This is a very good editorial about the Police & Fire control bill and what risks it presents to taxpayers.


      • Posted by Tough Love on November 15, 2017 at 2:18 pm

        You are 100% correct, and I too have pointed that out.

        Just imagine yourself as a run-of-the mill employee in a large Corporation with a DB pension Plan, and all of a sudden, the CEO says that going forward, the workers can increase their own pensions (with the Corporation paying for it).

        You would assuredly stop dead-in-your-tracks in disbelief. Well, doing just THAT is included in the proposal to turn over “management” of the Police pension Plan to their Unions.

        And NJ’s in-the-Union’s-pocket Legislators see no problem with this ??????


  2. Posted by bpaterson on November 15, 2017 at 12:13 pm

    a eulogy: its a shame, the fairly imminent death of our state may be on the horizon. Only recourse is the nutty legalization of mary jane, which from other states actions we can at least learn something to be wary of while doing this. And from the same fabric as corzine, the selling of assets such as the turnpike will soon be on the agenda, maybe casinos up north Nj. The same scenario is being played out as 10-12 years ago, the millionaires tax will end up hitting those making $150k and corruption will be again rampant since the new governor will be told he is indebted to the special interests that elected him. And COAH and hi-density will be fully embraced bringing with it another 2 million residents, congestion and infrastructure problems. So we leave the up cycle where we had the best governor in the last 25 years try to do something good for the citizenry (along with himself to a degree) and now return to plumb the depths and maybe a lower low than 15 years ago (I hope not). Stick a fork in it.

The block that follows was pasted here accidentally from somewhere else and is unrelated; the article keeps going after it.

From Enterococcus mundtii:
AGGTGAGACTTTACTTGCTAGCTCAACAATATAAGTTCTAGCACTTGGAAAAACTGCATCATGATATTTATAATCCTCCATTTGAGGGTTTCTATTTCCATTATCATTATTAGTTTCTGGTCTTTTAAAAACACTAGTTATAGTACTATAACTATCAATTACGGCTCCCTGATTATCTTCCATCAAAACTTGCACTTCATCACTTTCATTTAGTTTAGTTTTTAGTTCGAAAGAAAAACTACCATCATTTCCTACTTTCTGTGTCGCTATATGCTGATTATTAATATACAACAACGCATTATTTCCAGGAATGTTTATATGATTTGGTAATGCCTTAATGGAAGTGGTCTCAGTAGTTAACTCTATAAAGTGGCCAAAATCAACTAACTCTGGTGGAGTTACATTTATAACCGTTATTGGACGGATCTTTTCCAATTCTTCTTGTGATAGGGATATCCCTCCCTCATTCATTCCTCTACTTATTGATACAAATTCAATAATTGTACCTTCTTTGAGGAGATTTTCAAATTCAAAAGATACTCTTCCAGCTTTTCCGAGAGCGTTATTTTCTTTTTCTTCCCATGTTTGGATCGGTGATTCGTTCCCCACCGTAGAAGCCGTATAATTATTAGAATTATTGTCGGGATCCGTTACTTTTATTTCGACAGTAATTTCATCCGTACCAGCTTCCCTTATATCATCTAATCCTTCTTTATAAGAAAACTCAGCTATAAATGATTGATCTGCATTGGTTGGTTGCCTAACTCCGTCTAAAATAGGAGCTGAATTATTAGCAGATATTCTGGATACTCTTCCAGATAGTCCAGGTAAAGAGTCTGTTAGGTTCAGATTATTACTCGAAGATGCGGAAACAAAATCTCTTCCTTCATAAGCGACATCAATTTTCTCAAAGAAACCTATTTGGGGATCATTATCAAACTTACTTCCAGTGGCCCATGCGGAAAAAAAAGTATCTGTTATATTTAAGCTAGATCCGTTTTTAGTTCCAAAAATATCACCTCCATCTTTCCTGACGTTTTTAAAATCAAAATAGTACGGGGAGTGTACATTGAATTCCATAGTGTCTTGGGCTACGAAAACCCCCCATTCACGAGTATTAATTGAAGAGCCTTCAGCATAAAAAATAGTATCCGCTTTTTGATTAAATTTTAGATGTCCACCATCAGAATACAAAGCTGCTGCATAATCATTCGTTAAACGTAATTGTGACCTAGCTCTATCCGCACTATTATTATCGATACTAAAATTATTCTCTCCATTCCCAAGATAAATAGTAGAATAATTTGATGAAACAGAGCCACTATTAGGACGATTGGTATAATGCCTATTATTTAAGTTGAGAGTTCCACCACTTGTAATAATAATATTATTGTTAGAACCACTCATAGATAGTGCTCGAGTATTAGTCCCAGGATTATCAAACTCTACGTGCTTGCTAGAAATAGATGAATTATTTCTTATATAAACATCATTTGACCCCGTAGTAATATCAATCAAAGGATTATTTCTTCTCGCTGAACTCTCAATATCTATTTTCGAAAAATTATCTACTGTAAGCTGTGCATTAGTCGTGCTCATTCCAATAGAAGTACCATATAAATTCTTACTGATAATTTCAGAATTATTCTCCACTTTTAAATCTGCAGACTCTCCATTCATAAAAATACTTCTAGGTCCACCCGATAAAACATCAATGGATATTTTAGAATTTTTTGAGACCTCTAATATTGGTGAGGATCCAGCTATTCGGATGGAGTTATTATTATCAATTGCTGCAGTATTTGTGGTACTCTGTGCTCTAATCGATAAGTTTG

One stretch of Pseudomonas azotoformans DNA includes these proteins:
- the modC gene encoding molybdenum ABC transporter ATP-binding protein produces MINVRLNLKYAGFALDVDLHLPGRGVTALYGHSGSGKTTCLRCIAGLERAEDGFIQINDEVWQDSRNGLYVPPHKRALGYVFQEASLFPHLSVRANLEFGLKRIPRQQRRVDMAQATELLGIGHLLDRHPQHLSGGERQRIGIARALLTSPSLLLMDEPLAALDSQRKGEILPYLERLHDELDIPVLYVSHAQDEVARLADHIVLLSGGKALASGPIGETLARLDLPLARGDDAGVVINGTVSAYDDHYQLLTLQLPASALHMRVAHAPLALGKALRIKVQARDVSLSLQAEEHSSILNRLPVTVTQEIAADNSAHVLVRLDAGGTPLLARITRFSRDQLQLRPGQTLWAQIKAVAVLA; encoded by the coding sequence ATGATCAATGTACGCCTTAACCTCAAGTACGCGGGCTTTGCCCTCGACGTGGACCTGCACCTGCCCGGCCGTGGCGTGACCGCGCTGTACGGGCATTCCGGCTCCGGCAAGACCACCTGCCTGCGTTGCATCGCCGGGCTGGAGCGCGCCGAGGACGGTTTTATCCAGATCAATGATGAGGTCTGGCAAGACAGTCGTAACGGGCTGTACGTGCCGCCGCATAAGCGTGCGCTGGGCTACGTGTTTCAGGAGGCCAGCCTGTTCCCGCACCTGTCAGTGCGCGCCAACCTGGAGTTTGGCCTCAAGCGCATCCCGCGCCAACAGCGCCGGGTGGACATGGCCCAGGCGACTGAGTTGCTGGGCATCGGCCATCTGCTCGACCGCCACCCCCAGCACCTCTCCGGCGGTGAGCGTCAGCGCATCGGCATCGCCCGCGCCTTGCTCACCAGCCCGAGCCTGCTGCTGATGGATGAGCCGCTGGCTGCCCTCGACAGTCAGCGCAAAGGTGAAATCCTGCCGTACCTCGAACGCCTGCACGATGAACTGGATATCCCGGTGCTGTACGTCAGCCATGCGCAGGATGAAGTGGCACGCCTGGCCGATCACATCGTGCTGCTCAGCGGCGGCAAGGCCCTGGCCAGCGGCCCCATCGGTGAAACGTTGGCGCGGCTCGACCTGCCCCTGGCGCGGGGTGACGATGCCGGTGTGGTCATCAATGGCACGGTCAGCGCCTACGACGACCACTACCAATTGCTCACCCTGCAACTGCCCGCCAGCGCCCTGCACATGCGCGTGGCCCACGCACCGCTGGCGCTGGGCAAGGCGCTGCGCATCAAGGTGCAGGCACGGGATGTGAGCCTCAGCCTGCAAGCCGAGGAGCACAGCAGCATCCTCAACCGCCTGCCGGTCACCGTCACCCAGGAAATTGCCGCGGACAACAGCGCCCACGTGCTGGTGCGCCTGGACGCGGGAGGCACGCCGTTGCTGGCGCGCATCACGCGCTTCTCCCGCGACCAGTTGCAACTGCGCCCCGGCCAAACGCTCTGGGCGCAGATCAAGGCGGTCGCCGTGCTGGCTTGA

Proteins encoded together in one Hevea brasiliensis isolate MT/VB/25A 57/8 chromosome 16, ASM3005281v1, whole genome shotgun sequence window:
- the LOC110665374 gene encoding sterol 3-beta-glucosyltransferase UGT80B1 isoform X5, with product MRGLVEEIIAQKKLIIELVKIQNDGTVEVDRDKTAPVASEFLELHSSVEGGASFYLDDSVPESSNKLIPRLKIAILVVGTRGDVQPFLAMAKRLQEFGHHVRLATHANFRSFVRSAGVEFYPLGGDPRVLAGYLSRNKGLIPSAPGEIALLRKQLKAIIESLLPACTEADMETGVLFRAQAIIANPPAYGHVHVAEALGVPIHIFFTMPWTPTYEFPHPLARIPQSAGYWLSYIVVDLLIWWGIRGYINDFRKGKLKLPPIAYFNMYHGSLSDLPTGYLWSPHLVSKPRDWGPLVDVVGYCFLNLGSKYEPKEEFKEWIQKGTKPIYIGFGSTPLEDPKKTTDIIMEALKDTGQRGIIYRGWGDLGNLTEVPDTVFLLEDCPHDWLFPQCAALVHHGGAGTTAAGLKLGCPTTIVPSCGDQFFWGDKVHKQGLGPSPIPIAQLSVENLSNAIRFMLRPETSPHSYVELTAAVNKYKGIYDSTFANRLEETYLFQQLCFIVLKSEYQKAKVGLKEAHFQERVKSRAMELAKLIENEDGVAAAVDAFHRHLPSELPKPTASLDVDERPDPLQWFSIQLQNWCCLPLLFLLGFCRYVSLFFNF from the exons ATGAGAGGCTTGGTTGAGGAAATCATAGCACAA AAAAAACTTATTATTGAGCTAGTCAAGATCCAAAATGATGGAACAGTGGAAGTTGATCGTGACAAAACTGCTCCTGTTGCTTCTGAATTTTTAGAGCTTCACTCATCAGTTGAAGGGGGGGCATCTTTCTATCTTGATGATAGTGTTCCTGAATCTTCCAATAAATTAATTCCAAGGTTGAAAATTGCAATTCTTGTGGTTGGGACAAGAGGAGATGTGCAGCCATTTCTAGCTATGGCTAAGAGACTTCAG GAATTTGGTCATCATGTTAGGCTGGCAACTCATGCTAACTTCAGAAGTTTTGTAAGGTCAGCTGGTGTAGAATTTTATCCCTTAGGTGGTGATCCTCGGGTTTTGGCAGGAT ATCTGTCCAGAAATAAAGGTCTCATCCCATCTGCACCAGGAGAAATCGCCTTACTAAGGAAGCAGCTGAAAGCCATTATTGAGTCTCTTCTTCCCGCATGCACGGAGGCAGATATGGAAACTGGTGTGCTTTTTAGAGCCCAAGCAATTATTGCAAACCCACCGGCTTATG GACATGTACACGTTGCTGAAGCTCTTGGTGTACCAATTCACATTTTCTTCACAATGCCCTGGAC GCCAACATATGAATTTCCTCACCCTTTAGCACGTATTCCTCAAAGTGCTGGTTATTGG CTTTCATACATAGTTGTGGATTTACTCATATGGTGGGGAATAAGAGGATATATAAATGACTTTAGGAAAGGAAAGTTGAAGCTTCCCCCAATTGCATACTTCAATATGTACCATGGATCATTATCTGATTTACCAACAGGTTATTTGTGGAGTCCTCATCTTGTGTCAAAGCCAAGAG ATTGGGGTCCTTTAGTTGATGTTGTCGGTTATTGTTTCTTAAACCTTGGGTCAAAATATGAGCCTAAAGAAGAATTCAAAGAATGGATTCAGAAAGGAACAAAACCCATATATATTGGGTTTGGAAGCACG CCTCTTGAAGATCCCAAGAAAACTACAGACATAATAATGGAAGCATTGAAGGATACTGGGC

• Posted by Tough Love on November 15, 2017 at 1:39 pm

      Well said, but keep it up and you’ll wind up on SMH’s shitlist. After all, NOTHING (absolutely NOTHING) is more important than fully “honoring” the pension & benefits promised Public Sector workers, no matter how excessive, unnecessary, unfair to taxpayers or unaffordable.


      • Posted by S Moderation on November 15, 2017 at 3:50 pm

        On his Facebook page, Jack Dean said that I, and others, did not believe there was/is a pension crisis. I don’t know where he got that idea, or where you get yours. Of course there is a crisis, not just in public pensions but in private pensions and individual retirement savings.

        “Promised” pensions and benefits will be cut, there is no doubt. Possibly even for SMH.

        This from Mary Pat Campbell…

        “Meanwhile, retirements are up 16 percent so far this year among state and local workers, pension officials were told Monday.